|- Secondary outcome||Secondary outcome: Parental stress, Children's posttraumatic stress reactions, Emotional and behavioral problems in children, Parent-child relationship.|
Parental stress will be measured by The Nijmeegse Ouderlijke Stress Index (NOSIK). The NOSIK is a self-report questionnaire that consists of 25 items, answered on a 6-point scale and is suitable for parents of children between 2 and 13 years old. A high overall score means a high level of parental stress.
Children's posttraumatic stress reactions will be measured with the Dutch version of the Impact of Event Scale (Schokverwerkingslijst voor Kinderen; SVLK). Both parents and children fill out the questionnaire. Participants are asked to describe a specific stressful life event that the child has experienced in the past. Additionally, they will complete 34 items about the event and other items that directly correspond to the PTSD symptoms from the DSM-IV. It is scored on a 5-point scale ranging from “not at all” (0) to “extremely” (4).
Emotional and behavioural problems in children will be measured by the Dutch translation of the Strenghts and Difficulties Questionnaire (SDQ). The SDQ is a self-assessment questionnaire to measure the social-emotional health of children and adolescents (3-17 years). It consists of 25 items, which are answered on a three-point scale. The questionnaire consists of five subscales: emotional symptoms, conduct problems, hyperactivity/inattention, peer relationship problems and prosocial behaviour. The overall score of the SDQ gives an indication of the extent of the socio-emotional problems.
The closeness of the relationship between children and their parents will be measured with The Inclusion of Other in the Self Scale (IOS). It is a single-item, pictorial measure. The child has to choose one image that represents their relationship with the parent. The images consist of two circles, which increase in the degree of overlap. The more overlap, the more closeness.
In addition to the extensive measurements at the five measure points, we will repeatedly assess the most distressing problems of parents and children. It is a personalized questionnaire that consists of 5 to 10 items. These items are derived from three completed questionnaires, filled out at the first measurement point (T0). The three questionnaires that will be used for the selection are about incidents of child abuse and domestic violence (CTS2 and CTS-CP), and about parental stress (NOSIK).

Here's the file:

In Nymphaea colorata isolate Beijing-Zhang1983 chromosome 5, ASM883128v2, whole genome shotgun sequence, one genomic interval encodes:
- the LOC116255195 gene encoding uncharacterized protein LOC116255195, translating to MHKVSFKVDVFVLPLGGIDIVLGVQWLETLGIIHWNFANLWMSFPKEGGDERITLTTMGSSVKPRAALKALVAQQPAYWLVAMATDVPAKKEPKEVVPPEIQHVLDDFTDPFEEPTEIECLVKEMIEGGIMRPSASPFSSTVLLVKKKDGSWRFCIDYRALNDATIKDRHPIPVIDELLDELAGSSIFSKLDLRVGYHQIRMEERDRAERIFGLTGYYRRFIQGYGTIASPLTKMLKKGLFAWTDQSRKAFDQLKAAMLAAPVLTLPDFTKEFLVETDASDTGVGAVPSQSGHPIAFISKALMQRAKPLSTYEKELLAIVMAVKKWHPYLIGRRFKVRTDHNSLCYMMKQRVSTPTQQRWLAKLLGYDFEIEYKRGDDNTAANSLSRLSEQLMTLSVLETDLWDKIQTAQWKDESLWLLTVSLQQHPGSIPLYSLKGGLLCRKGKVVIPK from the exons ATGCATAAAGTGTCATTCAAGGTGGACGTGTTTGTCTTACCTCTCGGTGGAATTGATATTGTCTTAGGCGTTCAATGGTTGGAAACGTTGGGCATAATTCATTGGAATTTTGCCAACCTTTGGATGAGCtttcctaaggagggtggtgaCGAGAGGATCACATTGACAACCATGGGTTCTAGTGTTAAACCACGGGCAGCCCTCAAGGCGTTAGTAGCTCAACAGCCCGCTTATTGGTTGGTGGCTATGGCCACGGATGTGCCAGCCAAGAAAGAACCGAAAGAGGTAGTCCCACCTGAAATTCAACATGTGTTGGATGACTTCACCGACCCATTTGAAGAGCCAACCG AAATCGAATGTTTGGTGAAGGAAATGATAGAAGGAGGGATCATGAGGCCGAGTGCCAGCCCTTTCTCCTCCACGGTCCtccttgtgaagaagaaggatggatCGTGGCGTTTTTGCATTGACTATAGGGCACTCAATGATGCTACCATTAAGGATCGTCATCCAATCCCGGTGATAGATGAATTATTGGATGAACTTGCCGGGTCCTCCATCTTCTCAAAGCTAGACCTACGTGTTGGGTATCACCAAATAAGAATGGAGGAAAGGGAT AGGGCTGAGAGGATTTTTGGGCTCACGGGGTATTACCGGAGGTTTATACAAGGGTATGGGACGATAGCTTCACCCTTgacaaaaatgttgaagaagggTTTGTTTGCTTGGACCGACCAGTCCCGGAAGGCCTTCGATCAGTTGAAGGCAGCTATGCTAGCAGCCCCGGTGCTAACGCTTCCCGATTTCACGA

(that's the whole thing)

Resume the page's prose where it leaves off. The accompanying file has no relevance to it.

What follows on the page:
Semi-structured interviews with children, parents and therapists will be taken at the end of the treatment. The purpose of this interview is to understand the experience of the clients and to learn more about the mechanism underlying the RA. Topics are:
- Did the family members reach their goals?
- Has the safety of the children been improved?
- Which elements helped to achieve the goals?
- Collaboration between professionals and the family and collaboration between professionals.
Multidisciplinary network meetings: VAS and SUS scale
There will be multidisciplinary network meetings around every six weeks during the intervention period (T1 – T2). At the end of every meeting, therapist and case managers will score the changes in the secrecy within the family on a VAS-scale. Parents, the social-, and professional network members will score the subjective safety of this family at the end of the multidisciplinary network meetings, using the Subjective Unit of Safety scale (SUS). The SUS is a 10-point scale where 0 means: “the situation is extremely unsafe, the child has to be taken out of home immediately”. If it is scored 6-7 for a long time, the situation is safe enough to let the child return home.
|- Timepoints||The quantitative measures will be assessed at five measurement points (T0 – T4): start of the baseline phase (T0), start of the treatment phase (T1), end of the treatment phase (T2), first follow-up meeting after three months (T3) and second follow-up meeting after six months (T4). Clinically relevant change in the client symptoms relative to the normgroup will be analysed using the outcomes on the extensive measurements and the reliable change index (RCI) (Jacobson & Truax, 1991). The RCI is a method to determine whether the symptom change within the participant is statistically reliable and represents a real improvement. This is the case if the RCI is greater than 1.96. |
|- Trial web site|
|- CONTACT FOR PUBLIC QUERIES|| J.W. Sepers|
|- CONTACT for SCIENTIFIC QUERIES|| M. Maric|
|- Sponsor/Initiator ||University of Amsterdam, Department of Developmental Psychology, Arq Psychotrauma Expert Group|
(Source(s) of Monetary or Material Support)
|- Brief summary||We investigate the effectiveness of the Resolutions Approach in 15 families with children aged 8-13 years, alleged of child maltreatment. We use the Single-Case Experimental Design (SCED) methodology. We investigate whether the Resolutions Approach is effective in preventing new incidents of child abuse, reducing parental stress and reducing children's internalising and externalising problems and strengthening the relationship between parents and children. Also, we look at the potentially active mechanism behind the Resolutions Approach. We investigate whether the breakthrough of secrecy within the family is related to the decline in the number of incidents of child abuse within the family. The results of this study will be disseminated and implemented through existing partnerships with different training centres, supervision of colleagues and (inter) national congresses and publications.|
|- Main changes (audit trail)|
|- RECORD||16-okt-2017 - 4-nov-2017|